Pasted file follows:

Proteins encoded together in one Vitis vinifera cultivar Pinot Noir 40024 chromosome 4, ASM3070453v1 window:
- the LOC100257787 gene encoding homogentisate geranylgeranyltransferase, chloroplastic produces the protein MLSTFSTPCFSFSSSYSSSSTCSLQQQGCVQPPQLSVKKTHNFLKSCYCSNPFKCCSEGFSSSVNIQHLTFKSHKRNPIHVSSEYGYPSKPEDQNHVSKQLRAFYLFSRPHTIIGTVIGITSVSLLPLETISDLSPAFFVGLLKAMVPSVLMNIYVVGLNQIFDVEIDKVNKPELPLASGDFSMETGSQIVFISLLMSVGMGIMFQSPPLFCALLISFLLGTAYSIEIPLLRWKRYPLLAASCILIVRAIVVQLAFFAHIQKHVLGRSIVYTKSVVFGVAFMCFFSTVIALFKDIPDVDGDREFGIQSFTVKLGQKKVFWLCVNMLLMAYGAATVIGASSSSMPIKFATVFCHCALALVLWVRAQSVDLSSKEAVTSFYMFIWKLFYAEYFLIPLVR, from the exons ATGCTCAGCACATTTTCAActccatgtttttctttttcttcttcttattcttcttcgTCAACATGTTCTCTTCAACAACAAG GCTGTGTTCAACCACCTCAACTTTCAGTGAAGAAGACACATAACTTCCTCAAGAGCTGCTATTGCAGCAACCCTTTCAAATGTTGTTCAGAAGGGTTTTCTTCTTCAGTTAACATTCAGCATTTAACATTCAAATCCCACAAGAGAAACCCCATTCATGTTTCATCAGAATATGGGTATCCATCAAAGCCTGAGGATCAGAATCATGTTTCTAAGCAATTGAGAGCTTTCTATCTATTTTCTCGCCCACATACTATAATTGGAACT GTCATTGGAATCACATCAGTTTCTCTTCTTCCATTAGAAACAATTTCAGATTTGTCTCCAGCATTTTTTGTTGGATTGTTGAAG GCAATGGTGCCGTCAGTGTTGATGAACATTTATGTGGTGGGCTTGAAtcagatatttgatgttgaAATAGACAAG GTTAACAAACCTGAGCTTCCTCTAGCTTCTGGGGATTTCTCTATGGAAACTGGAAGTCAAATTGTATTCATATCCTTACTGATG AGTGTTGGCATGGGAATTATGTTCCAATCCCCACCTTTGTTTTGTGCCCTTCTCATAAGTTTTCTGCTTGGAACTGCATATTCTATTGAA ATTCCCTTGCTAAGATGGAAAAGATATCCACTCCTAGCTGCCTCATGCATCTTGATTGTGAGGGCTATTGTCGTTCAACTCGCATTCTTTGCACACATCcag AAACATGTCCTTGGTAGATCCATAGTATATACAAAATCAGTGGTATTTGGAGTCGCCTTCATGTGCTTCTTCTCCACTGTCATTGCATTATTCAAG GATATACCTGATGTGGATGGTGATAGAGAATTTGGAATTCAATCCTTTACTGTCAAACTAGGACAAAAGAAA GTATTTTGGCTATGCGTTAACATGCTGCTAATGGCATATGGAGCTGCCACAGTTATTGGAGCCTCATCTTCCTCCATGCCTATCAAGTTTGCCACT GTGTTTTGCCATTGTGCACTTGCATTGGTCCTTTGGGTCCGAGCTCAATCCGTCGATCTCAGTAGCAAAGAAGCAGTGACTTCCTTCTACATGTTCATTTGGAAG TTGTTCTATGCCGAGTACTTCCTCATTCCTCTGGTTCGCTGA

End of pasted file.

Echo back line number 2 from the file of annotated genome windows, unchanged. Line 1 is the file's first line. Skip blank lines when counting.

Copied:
- the LOC100257787 gene encoding homogentisate geranylgeranyltransferase, chloroplastic produces the protein MLSTFSTPCFSFSSSYSSSSTCSLQQQGCVQPPQLSVKKTHNFLKSCYCSNPFKCCSEGFSSSVNIQHLTFKSHKRNPIHVSSEYGYPSKPEDQNHVSKQLRAFYLFSRPHTIIGTVIGITSVSLLPLETISDLSPAFFVGLLKAMVPSVLMNIYVVGLNQIFDVEIDKVNKPELPLASGDFSMETGSQIVFISLLMSVGMGIMFQSPPLFCALLISFLLGTAYSIEIPLLRWKRYPLLAASCILIVRAIVVQLAFFAHIQKHVLGRSIVYTKSVVFGVAFMCFFSTVIALFKDIPDVDGDREFGIQSFTVKLGQKKVFWLCVNMLLMAYGAATVIGASSSSMPIKFATVFCHCALALVLWVRAQSVDLSSKEAVTSFYMFIWKLFYAEYFLIPLVR, from the exons ATGCTCAGCACATTTTCAActccatgtttttctttttcttcttcttattcttcttcgTCAACATGTTCTCTTCAACAACAAG GCTGTGTTCAACCACCTCAACTTTCAGTGAAGAAGACACATAACTTCCTCAAGAGCTGCTATTGCAGCAACCCTTTCAAATGTTGTTCAGAAGGGTTTTCTTCTTCAGTTAACATTCAGCATTTAACATTCAAATCCCACAAGAGAAACCCCATTCATGTTTCATCAGAATATGGGTATCCATCAAAGCCTGAGGATCAGAATCATGTTTCTAAGCAATTGAGAGCTTTCTATCTATTTTCTCGCCCACATACTATAATTGGAACT GTCATTGGAATCACATCAGTTTCTCTTCTTCCATTAGAAACAATTTCAGATTTGTCTCCAGCATTTTTTGTTGGATTGTTGAAG GCAATGGTGCCGTCAGTGTTGATGAACATTTATGTGGTGGGCTTGAAtcagatatttgatgttgaAATAGACAAG GTTAACAAACCTGAGCTTCCTCTAGCTTCTGGGGATTTCTCTATGGAAACTGGAAGTCAAATTGTATTCATATCCTTACTGATG AGTGTTGGCATGGGAATTATGTTCCAATCCCCACCTTTGTTTTGTGCCCTTCTCATAAGTTTTCTGCTTGGAACTGCATATTCTATTGAA ATTCCCTTGCTAAGATGGAAAAGATATCCACTCCTAGCTGCCTCATGCATCTTGATTGTGAGGGCTATTGTCGTTCAACTCGCATTCTTTGCACACATCcag AAACATGTCCTTGGTAGATCCATAGTATATACAAAATCAGTGGTATTTGGAGTCGCCTTCATGTGCTTCTTCTCCACTGTCATTGCATTATTCAAG GATATACCTGATGTGGATGGTGATAGAGAATTTGGAATTCAATCCTTTACTGTCAAACTAGGACAAAAGAAA GTATTTTGGCTATGCGTTAACATGCTGCTAATGGCATATGGAGCTGCCACAGTTATTGGAGCCTCATCTTCCTCCATGCCTATCAAGTTTGCCACT GTGTTTTGCCATTGTGCACTTGCATTGGTCCTTTGGGTCCGAGCTCAATCCGTCGATCTCAGTAGCAAAGAAGCAGTGACTTCCTTCTACATGTTCATTTGGAAG TTGTTCTATGCCGAGTACTTCCTCATTCCTCTGGTTCGCTGA